MINI Roadster (2012 – 2015) Review

MINI Roadster (2012 – 2015) At A Glance


+Looks more sporty and purposeful than the MINI Convertible. Enjoyable to drive. Offers plenty of customisation

-Rear visibility isn't great when the roof is raised. Some of the materials are starting to show their age. Optional extras push up price.

Insurance Groups are between 19–37
On average it achieves 81% of the official MPG figure

With the Countryman and the sporty Coupe, MINI’s model range is ever expanding. While there is already a convertible model in the line-up, MINI has decided to add a more focussed two-seater Roadster. It’s not going to be much good if you have children, but where the rear seats used to be is a larger, more practical boot.

The Roadster is similar in style to the Coupe, but while that has a fixed metal roof the Roadster comes with a folding fabric one. It can be raised or lowered in eight seconds at speeds up to 20mph, so you really can do it at traffic lights. It doesn't affect the 240-litre luggage area, either. 

The canvas roof is lighter and less complex than a metal one, which means the Roadster is lightweight and has a low centre of gravity, so none of the enjoyable MINI handling is lost. 

The Roadster is fun to drive over country roads and offers good performance, with an entertaining exhaust note, precise steering, and head-turning looks. It’s offered with a selection of petrol engines ranging from 122PS in the Cooper to 211PS in the John Cooper Works. There’s also a 143PS diesel.

Much like the rest of the MINI range there are hundreds of customisation options, covering everything from the caps on the mirrors to little lights behind the door handles, as well as plenty of colours, stripes and various different alloy wheel designs – the list is very long indeed.

Prices start at £17,845 for the entry level Cooper, rising to £24,860 for the high performance John Cooper Works (JCW) model, but buyers should budget a little more for customisation and extras. 

Real MPG average for a MINI Roadster (2012 – 2015)


Real MPG was created following thousands of readers telling us that their cars could not match the official figures.

Real MPG gives real world data from drivers like you to show how much fuel a vehicle really uses.

Average performance


Real MPG

28–63 mpg

MPGs submitted


Diesel or petrol? If you're unsure whether to go for a petrol or diesel (or even an electric model if it's available), then you need our Petrol or Diesel? calculator. It does the maths on petrols, diesels and electric cars to show which is best suited to you.

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Ask Honest John

What product will remove mould from a convertible roof?

"I have a MINI Roadster JCW. There's some green mould around the edge of the rear window and also where the roof meets the body at the rear. There are also some white dots on the cloth too. I've read about cleaning products to use, but they caution not to get the product on the bodywork of the car so I'm very cautious about using them. Have you any suggestions on getting mould off the cloth cover without damaging bodywork?"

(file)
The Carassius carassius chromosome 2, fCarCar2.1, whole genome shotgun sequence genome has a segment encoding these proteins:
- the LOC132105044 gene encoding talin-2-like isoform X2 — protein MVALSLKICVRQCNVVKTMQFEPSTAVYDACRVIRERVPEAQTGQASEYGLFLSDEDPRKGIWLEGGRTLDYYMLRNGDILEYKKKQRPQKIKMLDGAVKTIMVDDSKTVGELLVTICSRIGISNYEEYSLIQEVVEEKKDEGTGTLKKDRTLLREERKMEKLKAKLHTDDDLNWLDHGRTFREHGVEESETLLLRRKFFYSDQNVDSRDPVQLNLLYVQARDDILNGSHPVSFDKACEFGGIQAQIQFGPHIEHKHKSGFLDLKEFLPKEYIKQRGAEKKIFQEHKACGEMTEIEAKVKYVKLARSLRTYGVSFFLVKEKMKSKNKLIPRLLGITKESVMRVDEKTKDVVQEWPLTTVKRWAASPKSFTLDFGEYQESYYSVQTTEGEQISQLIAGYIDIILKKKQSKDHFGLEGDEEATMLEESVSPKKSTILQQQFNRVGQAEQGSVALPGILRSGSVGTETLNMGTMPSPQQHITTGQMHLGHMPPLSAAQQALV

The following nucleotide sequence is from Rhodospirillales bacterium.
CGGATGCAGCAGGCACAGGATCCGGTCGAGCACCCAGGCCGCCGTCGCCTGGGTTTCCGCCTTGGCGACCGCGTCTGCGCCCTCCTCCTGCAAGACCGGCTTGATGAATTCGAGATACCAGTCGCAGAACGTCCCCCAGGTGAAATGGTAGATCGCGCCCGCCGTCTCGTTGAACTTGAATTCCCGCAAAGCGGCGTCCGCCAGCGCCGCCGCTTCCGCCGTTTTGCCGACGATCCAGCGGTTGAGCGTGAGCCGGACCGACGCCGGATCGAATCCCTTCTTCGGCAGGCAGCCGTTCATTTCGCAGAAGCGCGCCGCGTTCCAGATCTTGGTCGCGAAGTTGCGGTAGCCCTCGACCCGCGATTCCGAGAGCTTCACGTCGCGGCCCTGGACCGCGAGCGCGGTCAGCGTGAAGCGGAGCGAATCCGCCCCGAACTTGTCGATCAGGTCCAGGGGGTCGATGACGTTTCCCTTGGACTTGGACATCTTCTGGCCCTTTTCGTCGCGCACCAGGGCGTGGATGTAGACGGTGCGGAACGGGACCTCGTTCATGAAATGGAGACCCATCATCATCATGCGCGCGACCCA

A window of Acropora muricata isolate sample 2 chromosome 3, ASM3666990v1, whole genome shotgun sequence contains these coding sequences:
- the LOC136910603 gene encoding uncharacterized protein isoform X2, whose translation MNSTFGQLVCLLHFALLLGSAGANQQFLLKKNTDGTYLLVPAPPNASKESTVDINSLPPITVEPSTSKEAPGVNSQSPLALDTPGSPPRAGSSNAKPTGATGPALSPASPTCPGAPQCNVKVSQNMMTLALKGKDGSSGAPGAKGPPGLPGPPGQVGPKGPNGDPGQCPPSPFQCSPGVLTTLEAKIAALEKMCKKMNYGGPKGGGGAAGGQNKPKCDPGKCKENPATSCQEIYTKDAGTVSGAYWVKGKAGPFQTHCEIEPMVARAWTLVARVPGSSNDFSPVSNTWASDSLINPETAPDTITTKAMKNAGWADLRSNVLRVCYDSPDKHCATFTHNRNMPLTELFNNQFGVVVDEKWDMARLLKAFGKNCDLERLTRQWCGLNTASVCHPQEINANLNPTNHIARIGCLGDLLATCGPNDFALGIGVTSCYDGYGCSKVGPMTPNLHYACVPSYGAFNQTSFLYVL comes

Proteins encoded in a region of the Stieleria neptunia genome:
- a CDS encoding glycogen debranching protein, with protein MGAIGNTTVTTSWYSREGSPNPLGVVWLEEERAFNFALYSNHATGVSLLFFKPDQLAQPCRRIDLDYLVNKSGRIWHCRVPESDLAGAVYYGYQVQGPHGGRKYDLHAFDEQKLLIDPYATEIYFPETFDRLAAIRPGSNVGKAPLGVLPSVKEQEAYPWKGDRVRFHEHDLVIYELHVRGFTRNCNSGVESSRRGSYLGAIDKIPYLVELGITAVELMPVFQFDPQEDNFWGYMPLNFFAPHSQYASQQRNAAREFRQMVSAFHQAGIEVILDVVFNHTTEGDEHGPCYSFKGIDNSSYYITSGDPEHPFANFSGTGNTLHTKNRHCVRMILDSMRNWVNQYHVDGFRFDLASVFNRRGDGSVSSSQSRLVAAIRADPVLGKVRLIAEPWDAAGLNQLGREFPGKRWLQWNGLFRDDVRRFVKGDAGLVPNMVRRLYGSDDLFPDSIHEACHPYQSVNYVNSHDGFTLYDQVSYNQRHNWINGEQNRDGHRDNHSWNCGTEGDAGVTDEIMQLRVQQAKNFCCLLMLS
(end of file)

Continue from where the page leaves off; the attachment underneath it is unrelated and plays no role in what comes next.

A reader recommended Wet and Forget exterior moss, mould, lichen and algae remover - which has been very effective in removing the mould. Following, use Renovo products to clean, maintain and protect the roof.
Answered by Honest John

Why do MINI seem to depreciate at such a fast pace?

"The motoring press keeps saying how MINI hold their value. I have a 2014 MINI Roadster JCW which is now worth only a third of its new price after just 2 years. I also checked a neighbours 2015 MINI Clubman whose value is about £10,000. It's frightening me away from MINI. They're nice cars but their value seems to fall like a stone."
If you can reasonably do so, I would advise you to hang on to that 2014/64 MINI Roadster JCW because it is the top model of a comparatively rare issue and is likely to achieve classic status in years to come. Do not let it go at this time for a third of the price you paid for it. The original MINI Clubman bombed in the market at first, then started doing a lot better and now has a following. There simply isn't another cute little station wagon. As usual the problem is paying too much in the first place for cars that can often be obtained at a 10% - 20% discount. You then take the biggest annual hit after 1 year, 2 years or 3 years; then, after that, the annual depreciation slows down and, if the car is the 'right model' its value can start creeping back up again.
Answered by Honest John

Which of our cars should we sell and what do we replace them with?

"We have a 2013 Honda CR-V EX (31,000 miles), a 2012 MINI Cooper (25,000 miles) and a 2014 MINI Roadster JCW (7500 miles). All in good condition. We want to reduce the cars from 3 to 2 and still need to transport 2 dogs. Wife needs a car but not huge and husband requires something a bit sporty. So far I'm looking to buy either a Honda HR-V and keep the Roadster or a Mini Clubman either "S" or "JCW" and keep the Cooper. Which two of our cars would you lose?"
I'd be inclined to keep the MINI Roadster JCW because that's the only one likely to acquire classic status. The Honda HR-V 1.6 i-DTEC on Michelin Cross Climate tyres is excellent and economical with an astonishing amount of room inside for the footprint (like a Jazz). So that's my answer.
Answered by Honest John

Will it be a classic?

"We bought a Mini Roadster JCW 6 months ago. Great car and much fun to drive. Heard that it has been withdrawn from the range now. Will it become a classic and hold its value well?"
In 10 years time it will be rare, but will only be valuable if kept in perfect condition with as few miles as possible. Doesn't make sense to tuck it away and not use it at all because the return after 10 years won't be enough.
Answered by Honest John
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